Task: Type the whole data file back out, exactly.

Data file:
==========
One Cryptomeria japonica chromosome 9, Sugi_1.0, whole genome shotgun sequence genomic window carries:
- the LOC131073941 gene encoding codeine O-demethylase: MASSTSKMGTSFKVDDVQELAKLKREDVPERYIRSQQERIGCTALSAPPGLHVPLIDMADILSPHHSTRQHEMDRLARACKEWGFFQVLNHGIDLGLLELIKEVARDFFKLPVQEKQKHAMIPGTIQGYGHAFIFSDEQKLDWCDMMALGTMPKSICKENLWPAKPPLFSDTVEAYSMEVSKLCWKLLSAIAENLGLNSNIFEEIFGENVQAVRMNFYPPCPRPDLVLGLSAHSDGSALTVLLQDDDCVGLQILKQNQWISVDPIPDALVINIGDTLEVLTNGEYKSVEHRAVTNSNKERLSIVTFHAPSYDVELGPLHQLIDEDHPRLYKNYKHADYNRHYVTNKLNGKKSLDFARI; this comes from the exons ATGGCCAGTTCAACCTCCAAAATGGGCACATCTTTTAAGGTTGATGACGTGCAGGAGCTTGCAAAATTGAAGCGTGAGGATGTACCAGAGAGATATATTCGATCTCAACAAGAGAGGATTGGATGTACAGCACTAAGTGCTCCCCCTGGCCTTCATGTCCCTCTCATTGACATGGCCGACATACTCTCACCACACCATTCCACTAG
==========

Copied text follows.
One Cryptomeria japonica chromosome 9, Sugi_1.0, whole genome shotgun sequence genomic window carries:
- the LOC131073941 gene encoding codeine O-demethylase: MASSTSKMGTSFKVDDVQELAKLKREDVPERYIRSQQERIGCTALSAPPGLHVPLIDMADILSPHHSTRQHEMDRLARACKEWGFFQVLNHGIDLGLLELIKEVARDFFKLPVQEKQKHAMIPGTIQGYGHAFIFSDEQKLDWCDMMALGTMPKSICKENLWPAKPPLFSDTVEAYSMEVSKLCWKLLSAIAENLGLNSNIFEEIFGENVQAVRMNFYPPCPRPDLVLGLSAHSDGSALTVLLQDDDCVGLQILKQNQWISVDPIPDALVINIGDTLEVLTNGEYKSVEHRAVTNSNKERLSIVTFHAPSYDVELGPLHQLIDEDHPRLYKNYKHADYNRHYVTNKLNGKKSLDFARI; this comes from the exons ATGGCCAGTTCAACCTCCAAAATGGGCACATCTTTTAAGGTTGATGACGTGCAGGAGCTTGCAAAATTGAAGCGTGAGGATGTACCAGAGAGATATATTCGATCTCAACAAGAGAGGATTGGATGTACAGCACTAAGTGCTCCCCCTGGCCTTCATGTCCCTCTCATTGACATGGCCGACATACTCTCACCACACCATTCCACTAG